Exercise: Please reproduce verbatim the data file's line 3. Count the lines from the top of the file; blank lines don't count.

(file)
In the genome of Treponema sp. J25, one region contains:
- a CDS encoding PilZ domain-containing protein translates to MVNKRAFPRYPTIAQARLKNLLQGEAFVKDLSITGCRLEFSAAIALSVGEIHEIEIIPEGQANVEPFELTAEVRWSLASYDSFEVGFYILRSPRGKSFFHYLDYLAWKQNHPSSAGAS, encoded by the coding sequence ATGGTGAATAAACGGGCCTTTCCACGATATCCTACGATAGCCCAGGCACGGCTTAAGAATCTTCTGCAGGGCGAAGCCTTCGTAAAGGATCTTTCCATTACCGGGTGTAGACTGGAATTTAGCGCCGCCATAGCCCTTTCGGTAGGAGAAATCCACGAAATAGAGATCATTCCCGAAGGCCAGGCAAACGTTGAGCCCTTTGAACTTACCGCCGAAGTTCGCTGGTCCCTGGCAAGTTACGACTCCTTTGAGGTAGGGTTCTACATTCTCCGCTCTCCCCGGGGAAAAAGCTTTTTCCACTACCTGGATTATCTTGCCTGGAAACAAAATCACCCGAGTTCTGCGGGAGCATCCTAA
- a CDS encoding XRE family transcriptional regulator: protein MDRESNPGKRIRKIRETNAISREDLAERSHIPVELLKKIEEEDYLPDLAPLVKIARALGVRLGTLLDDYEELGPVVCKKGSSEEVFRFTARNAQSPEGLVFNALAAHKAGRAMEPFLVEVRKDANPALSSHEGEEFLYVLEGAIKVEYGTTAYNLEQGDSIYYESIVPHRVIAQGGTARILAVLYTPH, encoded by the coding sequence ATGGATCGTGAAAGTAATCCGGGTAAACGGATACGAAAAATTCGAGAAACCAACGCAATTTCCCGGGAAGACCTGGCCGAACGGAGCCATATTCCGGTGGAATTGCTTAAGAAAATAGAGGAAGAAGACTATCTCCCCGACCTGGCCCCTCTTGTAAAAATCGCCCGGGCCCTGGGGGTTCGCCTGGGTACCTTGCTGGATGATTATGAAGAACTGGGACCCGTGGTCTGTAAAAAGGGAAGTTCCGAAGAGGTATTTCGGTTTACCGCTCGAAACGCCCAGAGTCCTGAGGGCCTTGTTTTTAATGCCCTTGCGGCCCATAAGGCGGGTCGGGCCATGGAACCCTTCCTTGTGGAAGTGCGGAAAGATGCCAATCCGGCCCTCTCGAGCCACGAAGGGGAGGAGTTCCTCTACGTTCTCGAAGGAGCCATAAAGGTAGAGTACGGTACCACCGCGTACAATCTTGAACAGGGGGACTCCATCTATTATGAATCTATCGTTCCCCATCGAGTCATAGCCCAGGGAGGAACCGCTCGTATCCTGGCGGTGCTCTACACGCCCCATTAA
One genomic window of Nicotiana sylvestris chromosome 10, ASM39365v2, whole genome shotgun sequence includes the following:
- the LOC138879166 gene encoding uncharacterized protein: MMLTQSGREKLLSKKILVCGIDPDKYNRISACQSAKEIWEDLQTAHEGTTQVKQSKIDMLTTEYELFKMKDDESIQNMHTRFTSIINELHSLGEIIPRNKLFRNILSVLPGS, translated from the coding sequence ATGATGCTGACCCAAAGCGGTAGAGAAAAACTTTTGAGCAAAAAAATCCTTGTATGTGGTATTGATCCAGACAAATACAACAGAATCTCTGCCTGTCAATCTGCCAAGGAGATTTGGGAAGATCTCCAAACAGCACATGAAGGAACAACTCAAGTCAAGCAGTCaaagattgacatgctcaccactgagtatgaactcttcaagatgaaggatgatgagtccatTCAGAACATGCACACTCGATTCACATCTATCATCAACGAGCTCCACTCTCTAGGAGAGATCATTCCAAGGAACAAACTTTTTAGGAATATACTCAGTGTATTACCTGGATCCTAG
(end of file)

- a CDS encoding XRE family transcriptional regulator: protein MDRESNPGKRIRKIRETNAISREDLAERSHIPVELLKKIEEEDYLPDLAPLVKIARALGVRLGTLLDDYEELGPVVCKKGSSEEVFRFTARNAQSPEGLVFNALAAHKAGRAMEPFLVEVRKDANPALSSHEGEEFLYVLEGAIKVEYGTTAYNLEQGDSIYYESIVPHRVIAQGGTARILAVLYTPH, encoded by the coding sequence ATGGATCGTGAAAGTAATCCGGGTAAACGGATACGAAAAATTCGAGAAACCAACGCAATTTCCCGGGAAGACCTGGCCGAACGGAGCCATATTCCGGTGGAATTGCTTAAGAAAATAGAGGAAGAAGACTATCTCCCCGACCTGGCCCCTCTTGTAAAAATCGCCCGGGCCCTGGGGGTTCGCCTGGGTACCTTGCTGGATGATTATGAAGAACTGGGACCCGTGGTCTGTAAAAAGGGAAGTTCCGAAGAGGTATTTCGGTTTACCGCTCGAAACGCCCAGAGTCCTGAGGGCCTTGTTTTTAATGCCCTTGCGGCCCATAAGGCGGGTCGGGCCATGGAACCCTTCCTTGTGGAAGTGCGGAAAGATGCCAATCCGGCCCTCTCGAGCCACGAAGGGGAGGAGTTCCTCTACGTTCTCGAAGGAGCCATAAAGGTAGAGTACGGTACCACCGCGTACAATCTTGAACAGGGGGACTCCATCTATTATGAATCTATCGTTCCCCATCGAGTCATAGCCCAGGGAGGAACCGCTCGTATCCTGGCGGTGCTCTACACGCCCCATTAA